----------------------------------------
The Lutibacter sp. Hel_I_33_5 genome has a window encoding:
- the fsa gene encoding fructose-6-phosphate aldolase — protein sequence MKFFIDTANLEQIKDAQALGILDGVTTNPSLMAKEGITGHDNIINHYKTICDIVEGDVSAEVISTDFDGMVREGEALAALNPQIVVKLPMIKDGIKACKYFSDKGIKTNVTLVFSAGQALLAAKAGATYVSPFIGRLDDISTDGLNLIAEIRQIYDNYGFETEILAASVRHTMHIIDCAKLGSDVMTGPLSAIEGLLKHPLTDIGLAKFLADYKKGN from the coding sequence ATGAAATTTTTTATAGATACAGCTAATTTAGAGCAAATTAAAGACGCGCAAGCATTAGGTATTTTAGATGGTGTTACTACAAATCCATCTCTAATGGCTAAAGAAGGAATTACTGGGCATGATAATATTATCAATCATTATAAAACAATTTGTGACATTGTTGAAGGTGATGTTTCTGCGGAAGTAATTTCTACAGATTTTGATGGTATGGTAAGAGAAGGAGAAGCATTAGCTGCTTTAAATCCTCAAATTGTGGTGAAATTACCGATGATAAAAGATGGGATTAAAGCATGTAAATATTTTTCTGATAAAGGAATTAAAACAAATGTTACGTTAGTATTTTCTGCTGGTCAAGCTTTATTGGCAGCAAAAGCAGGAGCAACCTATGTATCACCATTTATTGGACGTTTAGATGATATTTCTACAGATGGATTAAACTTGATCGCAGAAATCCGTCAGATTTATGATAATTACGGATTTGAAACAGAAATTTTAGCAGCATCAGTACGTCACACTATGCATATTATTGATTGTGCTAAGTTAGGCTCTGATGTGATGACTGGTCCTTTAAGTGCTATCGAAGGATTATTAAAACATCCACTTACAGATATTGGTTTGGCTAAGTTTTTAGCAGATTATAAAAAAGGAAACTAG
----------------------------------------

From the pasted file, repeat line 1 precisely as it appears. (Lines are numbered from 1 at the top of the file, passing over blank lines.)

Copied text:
The Lutibacter sp. Hel_I_33_5 genome has a window encoding: